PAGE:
• FIG. 1 is close-up view of the wear surface of a sole (10). The terminus or wear surface of the x-shaped pillars (30) are shown with a white x. The x-shaped pillars are aligned so that arms of the x-shaped pillar face approximately forward and rearward of a longitudinal axis of the footwear. This orientation of the x-shaped pillars is preferred because it enhances the gripping power or traction of the sole when in use. The arms of the x-shaped pillars tend to direct the surface being walked upon toward the vertices of the x, which enhance griping power of the sole in the longitudinal and lateral directions. Slipping in two dimensions is, thus, inhibited by the x-shaped pillars.
  • FIG. 2 and FIG. 6 are examples of integral soles (10) that might be employed in the above restaurant and soccer examples, respectively. FIG. 2 shows numerous x-shaped pillars (30) covering the wear surface of the sole, including both the heel segment and the front section. As can be seen in FIG. 2, the heel segment is typically thicker than the front segment of the sole.
  • FIG. 6 shows significantly fewer x-shaped pillars extending across the wear face of the sole, which in this case extends across the entire width of the sole. FIG. 6 shows a sole with six circular recesses, each such recess (60) being centered on an x-shaped pillar Each such recess (60) has a connection to receive a screw-in, or press-in spike.
  • When the sole is viewed in an upside down perspective, as generally shown in FIG. 2, the x-shaped pillars are broad at their base and narrower at their tops; the tops forming the wear face of the sole. The x-shaped pillars are not connected to each other except at the base, which forms the platform from which all the x-shaped pillars extend. Thus, the plurality of x-shaped pillars may also be described as forming interconnected funnel-like cavities between the pillars such that when the pillars compress during use, they tend to squeeze out any material occupying the cavities.
  • FIG. 4 is a perspective view an integral sole having a heel segment with a plurality of holes (40) extending from the top of the sole to a point above a plane defined by the bases of the x-shaped pillars in the heal segment. The holes (40) provide added flexure to the heel segment during use and thus enhances comfort of the user.
  • FIG. 5 shows a close-up of a portion of a front segment of a sole (10) having a frame (55) of elastomeric material surrounding the sole. The frame has an end at the approximate planar wear surface. The frame (55) is extended inwardly comprising a depressed transitional portion (50) containing shortened x-shaped pillars that have a terminus at the wear surface. The x-shaped pillars (30) within the area surrounded by the transitional portion (50) rise from the wide base in three steps to the narrower terminus. In this example, the x-shaped pillars atop the transitional portion (50) have a height equal to the top step in the three-step x-shaped pillar (30). The transitional portion (50), if used, provides added support and minumizes deflection of the x-shaped pillars. A preferred embodiment of the sole for use on sandals and beach thongs would not utilize a transitional portion (50).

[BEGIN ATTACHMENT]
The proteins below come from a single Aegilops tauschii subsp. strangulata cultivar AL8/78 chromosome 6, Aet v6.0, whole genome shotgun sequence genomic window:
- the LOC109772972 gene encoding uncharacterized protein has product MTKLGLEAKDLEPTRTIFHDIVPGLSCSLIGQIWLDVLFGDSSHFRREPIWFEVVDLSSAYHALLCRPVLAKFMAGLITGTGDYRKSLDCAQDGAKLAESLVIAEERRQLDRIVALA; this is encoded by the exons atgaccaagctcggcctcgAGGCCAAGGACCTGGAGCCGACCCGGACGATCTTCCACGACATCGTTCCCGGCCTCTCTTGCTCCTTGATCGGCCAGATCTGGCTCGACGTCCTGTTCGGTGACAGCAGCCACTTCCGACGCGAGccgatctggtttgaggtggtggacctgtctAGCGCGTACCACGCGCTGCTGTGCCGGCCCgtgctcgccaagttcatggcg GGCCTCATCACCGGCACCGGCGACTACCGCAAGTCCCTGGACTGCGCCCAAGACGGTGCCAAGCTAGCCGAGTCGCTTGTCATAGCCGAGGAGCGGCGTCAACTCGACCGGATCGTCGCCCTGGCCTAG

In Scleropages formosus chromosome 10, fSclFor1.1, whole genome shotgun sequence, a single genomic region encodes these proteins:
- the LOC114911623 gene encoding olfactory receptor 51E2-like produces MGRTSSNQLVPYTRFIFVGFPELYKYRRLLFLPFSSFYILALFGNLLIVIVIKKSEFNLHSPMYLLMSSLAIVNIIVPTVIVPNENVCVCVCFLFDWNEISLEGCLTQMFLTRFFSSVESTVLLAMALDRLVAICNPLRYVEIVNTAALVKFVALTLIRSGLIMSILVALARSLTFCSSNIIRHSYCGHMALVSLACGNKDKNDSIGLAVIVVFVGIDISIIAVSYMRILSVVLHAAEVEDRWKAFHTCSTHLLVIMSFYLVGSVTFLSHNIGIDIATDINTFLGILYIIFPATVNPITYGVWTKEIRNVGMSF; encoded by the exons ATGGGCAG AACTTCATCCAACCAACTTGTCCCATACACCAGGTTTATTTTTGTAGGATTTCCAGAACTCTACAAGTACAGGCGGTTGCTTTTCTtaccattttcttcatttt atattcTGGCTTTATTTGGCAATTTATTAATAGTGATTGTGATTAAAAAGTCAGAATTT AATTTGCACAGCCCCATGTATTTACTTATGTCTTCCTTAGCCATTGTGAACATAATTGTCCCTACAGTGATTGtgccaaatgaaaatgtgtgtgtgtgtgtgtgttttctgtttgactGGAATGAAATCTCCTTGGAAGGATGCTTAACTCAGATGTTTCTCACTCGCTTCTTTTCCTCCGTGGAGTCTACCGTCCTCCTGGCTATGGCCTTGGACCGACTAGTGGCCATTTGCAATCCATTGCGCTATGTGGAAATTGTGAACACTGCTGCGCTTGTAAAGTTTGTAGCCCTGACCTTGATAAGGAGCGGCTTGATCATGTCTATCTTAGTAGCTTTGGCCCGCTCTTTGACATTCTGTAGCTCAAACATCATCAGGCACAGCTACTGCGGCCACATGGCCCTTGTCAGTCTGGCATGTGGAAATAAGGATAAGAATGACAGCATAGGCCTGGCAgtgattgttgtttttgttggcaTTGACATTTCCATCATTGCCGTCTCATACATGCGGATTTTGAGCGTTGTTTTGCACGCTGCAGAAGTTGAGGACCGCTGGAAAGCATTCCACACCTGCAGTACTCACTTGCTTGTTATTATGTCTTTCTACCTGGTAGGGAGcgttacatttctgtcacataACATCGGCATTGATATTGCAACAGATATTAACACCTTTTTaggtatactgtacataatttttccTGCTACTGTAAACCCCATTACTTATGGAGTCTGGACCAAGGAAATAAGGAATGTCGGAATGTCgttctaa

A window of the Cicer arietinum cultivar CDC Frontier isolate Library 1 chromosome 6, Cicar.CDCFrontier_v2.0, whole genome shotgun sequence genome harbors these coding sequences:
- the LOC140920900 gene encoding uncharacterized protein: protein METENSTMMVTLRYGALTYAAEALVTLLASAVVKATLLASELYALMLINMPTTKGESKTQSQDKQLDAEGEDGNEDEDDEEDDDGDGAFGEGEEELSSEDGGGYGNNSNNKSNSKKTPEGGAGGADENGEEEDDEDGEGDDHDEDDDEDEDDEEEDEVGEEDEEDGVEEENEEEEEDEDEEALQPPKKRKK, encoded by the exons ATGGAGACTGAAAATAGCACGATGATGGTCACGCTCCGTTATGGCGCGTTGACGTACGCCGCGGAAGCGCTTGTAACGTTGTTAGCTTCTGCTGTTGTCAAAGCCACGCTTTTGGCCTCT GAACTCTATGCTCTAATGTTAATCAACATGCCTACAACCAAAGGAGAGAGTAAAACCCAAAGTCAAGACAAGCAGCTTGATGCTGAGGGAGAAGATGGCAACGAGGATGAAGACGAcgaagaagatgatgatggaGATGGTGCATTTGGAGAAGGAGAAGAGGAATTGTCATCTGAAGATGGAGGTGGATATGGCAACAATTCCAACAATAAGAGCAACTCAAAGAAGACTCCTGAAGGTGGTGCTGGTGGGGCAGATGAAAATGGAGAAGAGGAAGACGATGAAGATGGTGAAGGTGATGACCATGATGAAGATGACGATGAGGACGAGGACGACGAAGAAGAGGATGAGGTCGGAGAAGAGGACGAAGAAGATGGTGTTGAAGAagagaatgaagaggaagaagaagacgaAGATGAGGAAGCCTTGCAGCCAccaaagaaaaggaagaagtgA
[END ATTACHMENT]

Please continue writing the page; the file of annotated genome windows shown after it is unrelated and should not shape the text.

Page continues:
• The frame (55) is shaped with a plurality of channels (20) extending from the base of the x-shaped pillars through the frame to permit ejection of matter engaged between the x-shaped pillars. Thus, when a person compresses the x-shaped pillars any matter within the funnel-like cavities is squeezed and tends to eject from the sole through the channels (20).
  • FIG. 3 shows a side view of a sole (10) with a plurality of holes (40) and channels (20).
  • The above-described embodiments including the drawings are examples of the invention and merely provide illustrations of the invention. Other embodiments will be obvious to those skilled in the art. Thus, the scope of the invention is determined by the appended claims and their legal equivalents rather than by the examples given.

Claims (11)

1. A sole for footwear comprising, a plurality of x-shaped pillars that extend from a wide base to a narrower terminus wherein said terminus forms an approximate planar wear surface.
2. The sole of claim 1 wherein the x-shaped pillars are aligned so that arms of the x-shaped pillar face approximately forward and rearward of a longitudinal axis of the footwear.
3. The sole of claim 1 further comprising a frame of elastomeric material surrounding the sole having an end at the approximate planar wear surface.
4. The sole of claim 3 wherein the frame is shaped with a plurality of channels extending from the base of the x-shaped pillars through the frame to permit ejection of matter engaged between the x-shaped pillars.
5. The sole of claim 3 wherein the frame is extended inwardly comprising a depressed transitional portion containing shortened x-shaped pillars that have a terminus at the wear surface.
6. The sole of claim 1 further comprising one or more recesses, each centered on a x-shaped pillars and each recess having a connection to receive a spike.
7. The sole of claim 1 further comprising an integral heel segment having x-shaped pillars wherein the thickness of the heal segment is greater than the thickness of a front segment of the sole.
8. The sole of claim 7 wherein the integral rear heal segment has a plurality of holes extending from the top of the sole to a point above a plane defined by the bases of the x-shaped pillars in the rear heal segment.
9. The sole of claim 1 further comprising an attachment heel.
10. The sole of claim 1 wherein the x-shaped pillars rise from the base in steps to the terminus.
11. The sole of claim 1 wherein the x-shaped pillars are made of elastomeric materials.
US11/309,453 2005-08-29 2006-08-09 X-Shaped Pillar Sole for Footwear Traction and Comfort Abandoned US20070283595A1 (en)

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US71211105P true 2005-08-29 2005-08-29